Fortunately for her, Dawn bolts from the house, pretty much on cue, when she hears Buffy declaring that the policy of total sheltering of the sis is good for nobody: “We’re doing nothing but turning her into a little idiot who will get us all killed!”
Ouch. I’d bail, too, if I’d overheard that.
So Dawn runs out and gets grabbed by Mort the Massive Minion. Anya gets a head wound and a dislocated shoulder out of the deal, but avoids being eaten by falling backward into the Summers kitchen.
At this point in the episode, Harmony is just beginning to suspect that things aren’t breaking her way. The minions are not so keen on her leadership style, and they’re feeling underfed. They want to eat Dawn, on the theory that what Buffy doesn’t know will still lead her into a perfectly functional trap.
Confronted with the insubordination, Harmony commences whining to the nearest sympathetic hostage. She sounds, not coincidentally, just like Dawn’s self-pitying diary entries. Her captive audience entirely fails to take a lesson from this, but to be fair, they’re both pretty wrapped up in the minions’—including Tom Lenk!—ardent desire to darn well have their nosh.
Of course, this has all taken just long enough for Buffy to have had time to punch their location out of Spike and catch up with the group.
Harmony flees. Mort is really huge. There’s a big Slayer on Meathead fight and eventually someone gets a carousel unicorn horn through the chest. Evil hates it when that happens. Dawn is saved! Again! Yay!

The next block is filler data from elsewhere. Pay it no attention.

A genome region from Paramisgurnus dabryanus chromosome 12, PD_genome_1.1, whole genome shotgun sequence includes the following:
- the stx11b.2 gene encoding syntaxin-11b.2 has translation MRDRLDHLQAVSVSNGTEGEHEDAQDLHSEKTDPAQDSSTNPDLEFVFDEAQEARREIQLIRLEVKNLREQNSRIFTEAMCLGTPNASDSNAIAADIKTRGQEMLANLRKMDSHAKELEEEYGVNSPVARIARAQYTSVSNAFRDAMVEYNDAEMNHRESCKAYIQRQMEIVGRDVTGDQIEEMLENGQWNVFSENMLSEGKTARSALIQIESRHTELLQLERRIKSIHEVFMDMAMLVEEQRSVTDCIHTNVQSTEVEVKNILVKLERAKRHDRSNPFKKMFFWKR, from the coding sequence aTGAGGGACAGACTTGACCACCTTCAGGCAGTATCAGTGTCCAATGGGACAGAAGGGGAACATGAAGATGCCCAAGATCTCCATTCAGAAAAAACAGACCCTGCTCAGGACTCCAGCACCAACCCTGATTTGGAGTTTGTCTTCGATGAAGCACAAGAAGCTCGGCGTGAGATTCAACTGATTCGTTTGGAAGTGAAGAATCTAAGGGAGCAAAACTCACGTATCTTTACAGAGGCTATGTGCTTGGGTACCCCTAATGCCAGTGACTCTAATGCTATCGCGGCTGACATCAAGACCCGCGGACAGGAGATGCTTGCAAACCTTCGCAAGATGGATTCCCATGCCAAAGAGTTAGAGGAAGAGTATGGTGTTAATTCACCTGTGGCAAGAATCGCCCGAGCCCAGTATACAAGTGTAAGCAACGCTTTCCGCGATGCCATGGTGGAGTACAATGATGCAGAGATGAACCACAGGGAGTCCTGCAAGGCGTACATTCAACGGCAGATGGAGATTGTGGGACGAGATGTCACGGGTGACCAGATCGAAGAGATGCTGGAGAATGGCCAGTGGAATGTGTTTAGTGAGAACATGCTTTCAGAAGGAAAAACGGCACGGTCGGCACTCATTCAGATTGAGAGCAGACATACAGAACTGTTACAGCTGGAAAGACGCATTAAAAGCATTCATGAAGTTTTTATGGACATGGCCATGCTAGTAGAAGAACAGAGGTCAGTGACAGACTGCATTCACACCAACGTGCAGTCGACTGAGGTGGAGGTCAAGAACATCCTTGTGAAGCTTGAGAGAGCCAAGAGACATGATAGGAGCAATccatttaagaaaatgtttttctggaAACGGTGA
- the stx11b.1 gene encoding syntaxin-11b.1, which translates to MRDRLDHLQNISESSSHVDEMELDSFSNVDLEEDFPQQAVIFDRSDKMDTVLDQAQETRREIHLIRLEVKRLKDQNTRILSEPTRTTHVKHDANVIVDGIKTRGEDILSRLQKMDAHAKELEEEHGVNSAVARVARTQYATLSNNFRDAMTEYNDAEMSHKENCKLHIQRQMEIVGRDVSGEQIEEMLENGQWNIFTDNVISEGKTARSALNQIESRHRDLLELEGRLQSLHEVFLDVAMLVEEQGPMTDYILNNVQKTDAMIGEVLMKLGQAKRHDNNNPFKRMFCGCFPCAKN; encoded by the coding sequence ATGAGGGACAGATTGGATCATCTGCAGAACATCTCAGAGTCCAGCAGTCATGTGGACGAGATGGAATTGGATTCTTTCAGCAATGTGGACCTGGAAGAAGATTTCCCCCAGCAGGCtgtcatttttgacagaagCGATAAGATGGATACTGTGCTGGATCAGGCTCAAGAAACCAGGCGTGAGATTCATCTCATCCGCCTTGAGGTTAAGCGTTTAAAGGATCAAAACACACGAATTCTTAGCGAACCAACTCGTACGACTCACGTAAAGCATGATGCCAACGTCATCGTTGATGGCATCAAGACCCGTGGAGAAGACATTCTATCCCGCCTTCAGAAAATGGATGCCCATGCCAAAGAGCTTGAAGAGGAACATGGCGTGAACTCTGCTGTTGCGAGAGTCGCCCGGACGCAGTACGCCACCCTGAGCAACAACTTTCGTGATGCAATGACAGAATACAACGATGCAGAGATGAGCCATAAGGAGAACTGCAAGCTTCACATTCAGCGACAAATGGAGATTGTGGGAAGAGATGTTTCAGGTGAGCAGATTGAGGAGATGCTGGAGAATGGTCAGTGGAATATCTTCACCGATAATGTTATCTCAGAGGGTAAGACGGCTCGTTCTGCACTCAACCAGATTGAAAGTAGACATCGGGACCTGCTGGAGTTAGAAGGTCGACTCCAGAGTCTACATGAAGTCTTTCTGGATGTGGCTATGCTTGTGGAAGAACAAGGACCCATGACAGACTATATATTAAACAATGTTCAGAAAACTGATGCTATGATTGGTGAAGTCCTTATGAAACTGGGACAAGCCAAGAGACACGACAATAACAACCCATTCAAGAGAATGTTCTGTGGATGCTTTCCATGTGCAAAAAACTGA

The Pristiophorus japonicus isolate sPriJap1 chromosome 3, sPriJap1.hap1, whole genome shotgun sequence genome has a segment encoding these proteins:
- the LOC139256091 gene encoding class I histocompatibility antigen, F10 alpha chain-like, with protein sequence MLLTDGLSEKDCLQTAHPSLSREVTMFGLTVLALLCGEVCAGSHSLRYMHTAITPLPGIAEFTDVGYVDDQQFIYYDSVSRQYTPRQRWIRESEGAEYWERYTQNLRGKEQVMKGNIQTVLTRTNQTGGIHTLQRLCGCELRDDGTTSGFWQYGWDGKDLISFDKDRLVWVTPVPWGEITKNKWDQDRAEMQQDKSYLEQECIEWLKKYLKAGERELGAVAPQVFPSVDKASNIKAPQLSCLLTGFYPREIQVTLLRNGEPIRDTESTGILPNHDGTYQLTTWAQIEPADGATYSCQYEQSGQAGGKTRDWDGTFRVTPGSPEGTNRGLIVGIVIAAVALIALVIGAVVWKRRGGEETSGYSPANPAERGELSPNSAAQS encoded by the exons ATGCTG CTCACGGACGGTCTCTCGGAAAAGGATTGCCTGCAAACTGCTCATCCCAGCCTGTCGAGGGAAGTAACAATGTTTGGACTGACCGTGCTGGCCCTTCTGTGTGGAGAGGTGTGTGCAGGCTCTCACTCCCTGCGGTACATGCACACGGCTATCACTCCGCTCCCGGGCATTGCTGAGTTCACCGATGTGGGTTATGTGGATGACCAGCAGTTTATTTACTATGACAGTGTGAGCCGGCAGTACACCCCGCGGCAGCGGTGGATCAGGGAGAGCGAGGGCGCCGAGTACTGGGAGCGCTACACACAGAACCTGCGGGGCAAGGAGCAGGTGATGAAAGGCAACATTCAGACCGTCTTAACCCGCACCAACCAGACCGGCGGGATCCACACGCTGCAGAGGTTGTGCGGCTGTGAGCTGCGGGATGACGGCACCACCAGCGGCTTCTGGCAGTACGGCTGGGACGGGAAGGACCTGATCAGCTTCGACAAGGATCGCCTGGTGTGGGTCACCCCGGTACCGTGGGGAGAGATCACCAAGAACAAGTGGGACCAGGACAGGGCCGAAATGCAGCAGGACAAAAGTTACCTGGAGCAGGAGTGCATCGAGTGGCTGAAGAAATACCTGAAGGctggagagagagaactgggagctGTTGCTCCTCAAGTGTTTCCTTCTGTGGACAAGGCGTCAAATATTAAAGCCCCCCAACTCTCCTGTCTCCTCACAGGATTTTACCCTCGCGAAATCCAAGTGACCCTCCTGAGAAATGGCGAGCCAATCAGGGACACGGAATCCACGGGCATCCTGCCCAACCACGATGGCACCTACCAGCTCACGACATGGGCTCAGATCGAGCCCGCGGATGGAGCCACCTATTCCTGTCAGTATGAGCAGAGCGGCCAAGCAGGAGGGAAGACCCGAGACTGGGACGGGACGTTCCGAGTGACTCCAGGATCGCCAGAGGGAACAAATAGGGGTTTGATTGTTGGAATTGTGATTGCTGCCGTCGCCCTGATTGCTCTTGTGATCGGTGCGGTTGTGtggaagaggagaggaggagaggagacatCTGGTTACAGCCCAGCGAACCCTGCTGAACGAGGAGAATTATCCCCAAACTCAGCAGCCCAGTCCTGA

(Or, perhaps: yay?)
After a brief squabble, Buffy decides not to rat her sibling out to Mom. So Dawn’s happy with the final reckoning: nobody’s grounded, Anya’s gonna be okay and Xander isn’t mad at her. Still. She feels unappreciated. Nobody gets the real her.
What can you say about a retcon, really? “Real Me” reminds us that Dawn’s been hovering on the edges of the Buffy universe since “Welcome to the Hellmouth,” and it gives us the quick tour of her relationships with all the important characters. It completely changes the dynamic in Buffy’s home life, and there’s a little snippet of the bigger S5 arc in there, in Dawn’s encounter with cat man.
It’s also another episode that shows the vampires to be lightweight comedy villains, rather than true threats. Maybe at one time vampkind could throw up a fair fight for Buffy, but now the best they can do is . . . well, not so good. And yet I feel for Harmony. Part of me wishes she could beat the odds, last a couple centuries, and actually grow into the secure, empowered and charismatic bitch-goddess she so desperately wants to be.
Next: Why can’t he have nice things?
A.M. Dellamonica has so much fiction up here on Tor.com! Her ‘baby werewolf has two mommies,’ story, “The Cage,” made the Locus Recommended Reading List for 2010. There’s also “Among the Silvering Herd,” the first of a series of stories called The Gales.